Simply the best Documentaries
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An Inconvenient Sequel Truth to Power
Happy People A Year in the Taiga
American Alternative Rock
The Last Dance Episode V
Inside Bills Brain: Decoding Bill Gates 1of3
Who Wants to be a Bitcoin Millionaire
What We Started
Charles Darwin and the Tree of Life
2015 Year In Sci-Tech
The Art of Flight
Flight of the Butterflies
Hunting for Martian Life. The Perseverance Rover
Where to Invade Next
Atari Game Over
"Cinematography" Sort by
Robin Williams Come Inside My Mind
This intimate portrait examines the career, life, artistry and legacy of one of the world's most beloved and inventive comedians. Told largely through Robin's own voice, using a wealth of never-before-seen archival footage and interviews with his closest confidants, the film examines his extraordinary career and reveals the spark of madness that drove him.
A boxing match in Brooklyn; life in postwar Bosnia and Herzegovina; the daily routine of a Nigerian midwife; an intimate family moment at home: these scenes and others are woven into Cameraperson, a tapestry of footage collected over the twenty-five-year career of documentary cinematographer Kirsten Johnson. Through a series of episodic juxtapositions, Johnson explores the relationships between image makers and their subjects, the tension between the objectivity and intervention of the camera, and the complex interaction of unfiltered reality and crafted narrative.
A hybrid work that combines documentary, autobiography, and ethical inquiry, Cameraperson is both a moving glimpse into one filmmaker's personal journey and a thoughtful examination of what it means to train a camera on the world.
David Lynch: The Art Life
David Lynch takes us on an intimate journey through the formative years of his life. From his idyllic upbringing in small town America to the dark streets of Philadelphia, we follow Lynch as he traces the events that have helped to shape one of cinema's most enigmatic directors. David Lynch the Art Life infuses Lynch's own art, music and early films, shining a light into the dark corners of his unique world, giving audiences a better understanding of the man and the artist. As Lynch states 'I think every time you do something, like a painting or whatever, you go with ideas and sometimes the past can conjure those ideas and color them, even if they're new ideas, the past colors them.'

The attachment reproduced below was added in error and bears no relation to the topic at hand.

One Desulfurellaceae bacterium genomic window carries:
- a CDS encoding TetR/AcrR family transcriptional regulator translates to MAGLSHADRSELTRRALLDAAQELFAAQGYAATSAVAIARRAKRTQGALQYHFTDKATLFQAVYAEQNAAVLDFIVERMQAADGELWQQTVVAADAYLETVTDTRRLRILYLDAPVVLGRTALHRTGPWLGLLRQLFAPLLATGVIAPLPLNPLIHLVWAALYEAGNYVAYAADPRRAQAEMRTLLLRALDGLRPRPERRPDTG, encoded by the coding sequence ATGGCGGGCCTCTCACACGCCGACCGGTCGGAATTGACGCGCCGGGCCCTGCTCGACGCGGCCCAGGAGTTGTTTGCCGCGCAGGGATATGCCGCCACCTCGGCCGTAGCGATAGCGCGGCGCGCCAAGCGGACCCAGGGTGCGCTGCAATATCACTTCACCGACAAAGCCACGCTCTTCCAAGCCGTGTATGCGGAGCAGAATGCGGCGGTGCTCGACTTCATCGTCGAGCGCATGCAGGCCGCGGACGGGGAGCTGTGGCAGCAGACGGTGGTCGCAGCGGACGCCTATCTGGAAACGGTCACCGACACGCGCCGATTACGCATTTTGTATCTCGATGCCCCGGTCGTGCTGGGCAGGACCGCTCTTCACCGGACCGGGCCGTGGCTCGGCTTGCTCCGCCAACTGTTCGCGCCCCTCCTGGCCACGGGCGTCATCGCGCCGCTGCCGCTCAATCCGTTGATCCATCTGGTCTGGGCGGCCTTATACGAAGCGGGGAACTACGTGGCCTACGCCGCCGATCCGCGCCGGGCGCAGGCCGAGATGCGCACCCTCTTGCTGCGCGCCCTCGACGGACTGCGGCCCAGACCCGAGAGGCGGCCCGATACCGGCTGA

Artist and filmmaker David Lynch discusses his early life and the events that shaped his outlook on art and the creative process.
Art and Copy
This film reveals the work and wisdom of some of the most influential advertising creatives of our time -- people who've profoundly impacted our culture, yet are virtually unknown outside their industry. Exploding forth from advertising's 'creative revolution' of the 1960s, these artists and writers all brought a surprisingly rebellious spirit to their work in a business more often associated with mediocrity or manipulation: George Lois, Mary Wells, Dan Wieden, Lee Clow, Hal Riney and others featured in ART & COPY were responsible for 'Just Do It,' 'I Love NY,' 'Where's the Beef?,' 'Got Milk,' 'Think Different,' and brilliant campaigns for everything from cars to presidents. They managed to grab the attention of millions and truly move them.
Art & Copy is a powerful film about advertising and inspiration.
The Pervert Guide to Cinema
The film takes the viewer on an exhilarating ride through some of the greatest movies ever made. Serving as presenter and guide is the charismatic Slavoj Zizek, the Slovenian philosopher and psychoanalyst. With his engaging and passionate approach to thinking, Zizek delves into the hidden language of cinema, uncovering what movies can tell us about ourselves.
The Pervert's Guide To Cinema offers an introduction into some of Zizek's most exciting ideas on fantasy, reality, sexuality, subjectivity, desire, materiality and cinematic form. Whether he is untangling the famously baffling films of David Lynch, or overturning everything you thought you knew about Hitchcock, Zizek illuminates the screen with his passion, intellect, and unfailing sense of humour. The film applies Zizek's ideas to the cinematic canon, in what The Times calls 'an extraordinary reassessment of cinema.'
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